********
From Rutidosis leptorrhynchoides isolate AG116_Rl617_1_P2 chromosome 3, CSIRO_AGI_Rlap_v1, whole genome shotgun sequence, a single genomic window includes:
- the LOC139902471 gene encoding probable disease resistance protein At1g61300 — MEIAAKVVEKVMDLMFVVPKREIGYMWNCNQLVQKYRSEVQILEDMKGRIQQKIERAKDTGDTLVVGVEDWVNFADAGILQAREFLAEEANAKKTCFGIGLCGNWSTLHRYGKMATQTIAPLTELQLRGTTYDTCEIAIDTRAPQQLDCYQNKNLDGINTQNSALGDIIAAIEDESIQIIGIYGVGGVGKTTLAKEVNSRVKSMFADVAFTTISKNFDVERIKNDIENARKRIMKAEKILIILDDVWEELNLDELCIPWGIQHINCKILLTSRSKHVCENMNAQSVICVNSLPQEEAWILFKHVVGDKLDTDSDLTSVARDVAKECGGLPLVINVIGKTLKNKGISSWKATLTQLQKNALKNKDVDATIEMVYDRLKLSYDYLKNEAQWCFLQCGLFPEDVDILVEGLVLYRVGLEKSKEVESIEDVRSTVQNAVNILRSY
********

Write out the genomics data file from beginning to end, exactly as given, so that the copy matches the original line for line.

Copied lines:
From Rutidosis leptorrhynchoides isolate AG116_Rl617_1_P2 chromosome 3, CSIRO_AGI_Rlap_v1, whole genome shotgun sequence, a single genomic window includes:
- the LOC139902471 gene encoding probable disease resistance protein At1g61300 — MEIAAKVVEKVMDLMFVVPKREIGYMWNCNQLVQKYRSEVQILEDMKGRIQQKIERAKDTGDTLVVGVEDWVNFADAGILQAREFLAEEANAKKTCFGIGLCGNWSTLHRYGKMATQTIAPLTELQLRGTTYDTCEIAIDTRAPQQLDCYQNKNLDGINTQNSALGDIIAAIEDESIQIIGIYGVGGVGKTTLAKEVNSRVKSMFADVAFTTISKNFDVERIKNDIENARKRIMKAEKILIILDDVWEELNLDELCIPWGIQHINCKILLTSRSKHVCENMNAQSVICVNSLPQEEAWILFKHVVGDKLDTDSDLTSVARDVAKECGGLPLVINVIGKTLKNKGISSWKATLTQLQKNALKNKDVDATIEMVYDRLKLSYDYLKNEAQWCFLQCGLFPEDVDILVEGLVLYRVGLEKSKEVESIEDVRSTVQNAVNILRSY